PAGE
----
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by Liam Kirkaldy
30 September 2020
MPs vote to pass Internal Market Bill


MPs vote to pass Internal Market Bill

MPs have voted to pass the controversial Internal Market Bill, overriding parts of the UK Government’s Brexit agreement with the EU.

The legislation was passed by 340 votes to 256, despite concerns over its impact on devolution and with Northern Ireland Secretary Brandon Lewis conceding the plans break international law.

The UK’s five living former prime ministers - Sir John Major, Tony Blair, Gordon Brown, David Cameron and Theresa May - have argued against the plans.

The UK Government claims the legislation, which will now go to the Lords, is required to preserve the integrity of the UK.

Speaking in the Commons, Business Secretary Alok Sharma said the legislation would protect the "shared prosperity" of the UK's nations.

He said: "It demonstrates that, as a union, our country is greater than the sum of its parts."

But opposition parties argue that backtracking on the agreement with the EU will damage the UK’s reputation, while others have warned the bill would undermine the devolution settlement, handing UK ministers new powers over devolved areas, and overriding decisions made by MSPs.

In a statement to the Scottish Parliament finance committee, Professor Michael Dougan, from Liverpool University warned of its impact.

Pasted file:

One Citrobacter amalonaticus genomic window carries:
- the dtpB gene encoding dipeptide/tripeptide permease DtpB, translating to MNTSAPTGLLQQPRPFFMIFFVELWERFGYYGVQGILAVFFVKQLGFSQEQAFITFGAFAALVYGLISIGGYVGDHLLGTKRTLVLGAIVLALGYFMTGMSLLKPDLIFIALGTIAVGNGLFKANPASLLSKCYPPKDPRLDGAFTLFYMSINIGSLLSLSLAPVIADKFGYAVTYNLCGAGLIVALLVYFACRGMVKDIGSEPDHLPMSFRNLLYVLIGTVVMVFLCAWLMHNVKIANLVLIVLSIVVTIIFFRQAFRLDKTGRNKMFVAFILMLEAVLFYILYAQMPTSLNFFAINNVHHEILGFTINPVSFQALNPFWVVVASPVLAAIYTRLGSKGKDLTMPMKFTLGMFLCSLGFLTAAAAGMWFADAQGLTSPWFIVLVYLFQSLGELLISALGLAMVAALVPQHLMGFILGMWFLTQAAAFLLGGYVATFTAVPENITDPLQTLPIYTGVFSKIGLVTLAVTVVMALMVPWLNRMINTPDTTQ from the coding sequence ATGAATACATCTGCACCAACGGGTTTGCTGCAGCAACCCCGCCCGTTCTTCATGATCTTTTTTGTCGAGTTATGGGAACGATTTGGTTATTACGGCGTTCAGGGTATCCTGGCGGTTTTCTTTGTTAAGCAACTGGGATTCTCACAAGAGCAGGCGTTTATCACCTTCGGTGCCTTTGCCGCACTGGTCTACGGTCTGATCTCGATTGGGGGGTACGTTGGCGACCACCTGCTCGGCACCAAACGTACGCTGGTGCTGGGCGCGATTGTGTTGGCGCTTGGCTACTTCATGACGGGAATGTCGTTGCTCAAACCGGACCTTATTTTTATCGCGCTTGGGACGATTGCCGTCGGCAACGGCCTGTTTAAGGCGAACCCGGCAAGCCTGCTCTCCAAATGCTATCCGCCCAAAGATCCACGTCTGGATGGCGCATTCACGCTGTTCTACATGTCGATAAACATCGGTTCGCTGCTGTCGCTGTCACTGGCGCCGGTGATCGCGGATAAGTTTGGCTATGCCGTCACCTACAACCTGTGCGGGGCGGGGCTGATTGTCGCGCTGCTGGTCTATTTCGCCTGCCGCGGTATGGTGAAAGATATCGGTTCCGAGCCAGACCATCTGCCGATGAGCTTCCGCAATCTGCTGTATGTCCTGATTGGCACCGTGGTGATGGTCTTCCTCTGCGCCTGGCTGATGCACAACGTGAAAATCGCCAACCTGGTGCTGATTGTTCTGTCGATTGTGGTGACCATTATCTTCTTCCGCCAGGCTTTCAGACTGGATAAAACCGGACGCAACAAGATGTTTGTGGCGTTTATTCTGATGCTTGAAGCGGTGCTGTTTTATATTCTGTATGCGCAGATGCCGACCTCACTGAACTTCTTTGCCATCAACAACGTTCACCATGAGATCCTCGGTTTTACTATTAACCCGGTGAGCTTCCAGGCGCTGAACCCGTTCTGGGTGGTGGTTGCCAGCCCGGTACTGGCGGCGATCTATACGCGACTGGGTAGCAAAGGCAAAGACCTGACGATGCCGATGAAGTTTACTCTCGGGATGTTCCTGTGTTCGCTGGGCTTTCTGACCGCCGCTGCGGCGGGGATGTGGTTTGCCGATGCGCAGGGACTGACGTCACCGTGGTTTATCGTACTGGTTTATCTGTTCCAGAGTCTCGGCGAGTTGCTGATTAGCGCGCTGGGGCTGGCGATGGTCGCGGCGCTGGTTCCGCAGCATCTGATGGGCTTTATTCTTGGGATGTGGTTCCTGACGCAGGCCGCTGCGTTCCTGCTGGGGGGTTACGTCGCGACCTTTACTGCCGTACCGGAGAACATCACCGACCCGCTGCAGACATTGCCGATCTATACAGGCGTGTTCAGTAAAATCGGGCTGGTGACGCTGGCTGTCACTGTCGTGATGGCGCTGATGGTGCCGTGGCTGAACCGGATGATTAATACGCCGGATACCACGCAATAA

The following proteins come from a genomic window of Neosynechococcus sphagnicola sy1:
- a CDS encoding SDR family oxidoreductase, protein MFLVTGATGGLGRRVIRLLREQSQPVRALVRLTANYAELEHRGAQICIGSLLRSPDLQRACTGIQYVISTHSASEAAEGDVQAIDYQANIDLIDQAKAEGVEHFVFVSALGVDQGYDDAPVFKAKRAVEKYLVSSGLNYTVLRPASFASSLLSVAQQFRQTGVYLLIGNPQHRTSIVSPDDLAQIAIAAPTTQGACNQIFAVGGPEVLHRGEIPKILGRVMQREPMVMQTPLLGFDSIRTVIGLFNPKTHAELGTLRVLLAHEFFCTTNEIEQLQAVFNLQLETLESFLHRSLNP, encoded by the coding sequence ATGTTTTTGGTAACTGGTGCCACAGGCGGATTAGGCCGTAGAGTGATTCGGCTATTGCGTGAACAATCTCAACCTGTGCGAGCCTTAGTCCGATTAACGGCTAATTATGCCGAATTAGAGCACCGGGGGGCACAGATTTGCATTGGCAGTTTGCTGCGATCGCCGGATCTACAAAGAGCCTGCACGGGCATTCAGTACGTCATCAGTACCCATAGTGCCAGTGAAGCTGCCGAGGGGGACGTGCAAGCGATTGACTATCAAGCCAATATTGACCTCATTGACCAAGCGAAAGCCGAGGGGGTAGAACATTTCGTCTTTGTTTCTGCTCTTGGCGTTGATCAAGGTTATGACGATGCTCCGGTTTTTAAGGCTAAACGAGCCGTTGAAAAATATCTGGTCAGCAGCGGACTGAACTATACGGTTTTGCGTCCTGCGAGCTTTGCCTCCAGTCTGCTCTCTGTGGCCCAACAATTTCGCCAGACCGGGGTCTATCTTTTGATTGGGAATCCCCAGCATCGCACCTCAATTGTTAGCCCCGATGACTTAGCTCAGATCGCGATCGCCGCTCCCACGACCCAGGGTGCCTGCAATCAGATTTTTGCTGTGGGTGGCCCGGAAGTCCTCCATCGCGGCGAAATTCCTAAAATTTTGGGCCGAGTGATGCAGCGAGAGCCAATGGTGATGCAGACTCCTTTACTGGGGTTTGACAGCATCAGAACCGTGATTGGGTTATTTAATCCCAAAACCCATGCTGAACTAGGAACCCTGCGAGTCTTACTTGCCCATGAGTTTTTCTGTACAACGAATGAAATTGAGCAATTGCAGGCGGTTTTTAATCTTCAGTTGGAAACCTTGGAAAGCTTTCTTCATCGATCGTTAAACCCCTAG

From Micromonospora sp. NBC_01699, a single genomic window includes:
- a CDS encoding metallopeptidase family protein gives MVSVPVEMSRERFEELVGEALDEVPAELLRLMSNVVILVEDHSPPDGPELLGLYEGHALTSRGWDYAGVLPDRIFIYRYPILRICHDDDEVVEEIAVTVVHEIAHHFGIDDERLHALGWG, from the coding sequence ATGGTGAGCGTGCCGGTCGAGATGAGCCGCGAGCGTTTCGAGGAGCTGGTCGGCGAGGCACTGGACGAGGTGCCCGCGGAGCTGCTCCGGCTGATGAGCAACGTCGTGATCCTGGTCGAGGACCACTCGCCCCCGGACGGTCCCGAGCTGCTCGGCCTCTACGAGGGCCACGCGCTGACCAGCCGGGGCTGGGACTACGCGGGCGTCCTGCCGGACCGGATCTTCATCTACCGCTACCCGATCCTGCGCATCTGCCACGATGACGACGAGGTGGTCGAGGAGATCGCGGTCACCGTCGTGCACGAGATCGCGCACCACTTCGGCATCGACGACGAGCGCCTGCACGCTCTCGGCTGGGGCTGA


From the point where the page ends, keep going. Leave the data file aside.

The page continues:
He said: “The bill’s planned regime would positively magnify England’s inherent advantages yet further and risk rendering the exercise of many devolved powers redundant in practice.

“After all: English choices would be able to produce their full effects within Scotland and Wales, on a scale that could simply overwhelm the latter’s own preferences.”

He adds: “The real problem is the sheer empirical fact that, without proper constraints and processes, a strong UKIM system will magnify England’s existing economic and constitutional dominance yet further – and do so to the clear cost of the existing devolution settlements.”

But appearing before MSPs yesterday, Michael Gove rejected claims the bill could lead to a "race to the bottom" in regulations on areas such as animal welfare or housing standards.

He said: "The idea the UK government would compromise our high animal welfare standards is for the birds.

"It may be a lurid fantasy for some that it's the secret agenda of the UK government to use this as a Trojan horse to privatise the NHS, but that's one of the most absurd, ludicrous and irrational fantasies I've heard in my political lifetime. The NHS is not for sale under any circumstances.

"There are some people who are anxious to spread myths about the UK government, but if you look at the evidence you will see the way we have supported the NHS and invested in the NHS in an unprecedented way. The whole thing is ludicrous."

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